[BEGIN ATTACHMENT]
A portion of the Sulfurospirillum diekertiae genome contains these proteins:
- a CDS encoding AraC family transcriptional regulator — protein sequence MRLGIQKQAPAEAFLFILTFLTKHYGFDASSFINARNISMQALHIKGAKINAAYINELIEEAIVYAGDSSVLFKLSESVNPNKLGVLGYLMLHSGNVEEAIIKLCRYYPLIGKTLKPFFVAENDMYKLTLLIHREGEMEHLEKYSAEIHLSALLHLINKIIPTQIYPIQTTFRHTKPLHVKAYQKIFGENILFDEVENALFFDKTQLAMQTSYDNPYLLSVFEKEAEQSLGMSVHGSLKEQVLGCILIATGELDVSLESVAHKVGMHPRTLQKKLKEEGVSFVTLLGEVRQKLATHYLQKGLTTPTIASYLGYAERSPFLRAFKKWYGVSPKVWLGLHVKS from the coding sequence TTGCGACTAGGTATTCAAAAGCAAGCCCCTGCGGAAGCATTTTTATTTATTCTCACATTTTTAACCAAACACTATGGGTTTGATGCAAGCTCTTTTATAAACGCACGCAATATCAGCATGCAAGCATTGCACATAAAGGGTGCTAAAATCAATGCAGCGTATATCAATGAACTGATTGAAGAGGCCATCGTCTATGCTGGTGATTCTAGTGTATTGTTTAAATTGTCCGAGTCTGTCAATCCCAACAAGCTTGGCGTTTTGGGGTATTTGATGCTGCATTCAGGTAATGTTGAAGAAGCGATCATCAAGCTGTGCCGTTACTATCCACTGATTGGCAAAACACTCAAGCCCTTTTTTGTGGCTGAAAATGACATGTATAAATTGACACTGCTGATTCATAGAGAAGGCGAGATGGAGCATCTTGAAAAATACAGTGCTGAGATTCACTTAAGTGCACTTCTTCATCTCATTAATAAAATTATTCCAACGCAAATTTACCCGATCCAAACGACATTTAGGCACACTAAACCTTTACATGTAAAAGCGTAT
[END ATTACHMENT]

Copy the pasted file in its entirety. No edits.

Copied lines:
A portion of the Sulfurospirillum diekertiae genome contains these proteins:
- a CDS encoding AraC family transcriptional regulator — protein sequence MRLGIQKQAPAEAFLFILTFLTKHYGFDASSFINARNISMQALHIKGAKINAAYINELIEEAIVYAGDSSVLFKLSESVNPNKLGVLGYLMLHSGNVEEAIIKLCRYYPLIGKTLKPFFVAENDMYKLTLLIHREGEMEHLEKYSAEIHLSALLHLINKIIPTQIYPIQTTFRHTKPLHVKAYQKIFGENILFDEVENALFFDKTQLAMQTSYDNPYLLSVFEKEAEQSLGMSVHGSLKEQVLGCILIATGELDVSLESVAHKVGMHPRTLQKKLKEEGVSFVTLLGEVRQKLATHYLQKGLTTPTIASYLGYAERSPFLRAFKKWYGVSPKVWLGLHVKS from the coding sequence TTGCGACTAGGTATTCAAAAGCAAGCCCCTGCGGAAGCATTTTTATTTATTCTCACATTTTTAACCAAACACTATGGGTTTGATGCAAGCTCTTTTATAAACGCACGCAATATCAGCATGCAAGCATTGCACATAAAGGGTGCTAAAATCAATGCAGCGTATATCAATGAACTGATTGAAGAGGCCATCGTCTATGCTGGTGATTCTAGTGTATTGTTTAAATTGTCCGAGTCTGTCAATCCCAACAAGCTTGGCGTTTTGGGGTATTTGATGCTGCATTCAGGTAATGTTGAAGAAGCGATCATCAAGCTGTGCCGTTACTATCCACTGATTGGCAAAACACTCAAGCCCTTTTTTGTGGCTGAAAATGACATGTATAAATTGACACTGCTGATTCATAGAGAAGGCGAGATGGAGCATCTTGAAAAATACAGTGCTGAGATTCACTTAAGTGCACTTCTTCATCTCATTAATAAAATTATTCCAACGCAAATTTACCCGATCCAAACGACATTTAGGCACACTAAACCTTTACATGTAAAAGCGTAT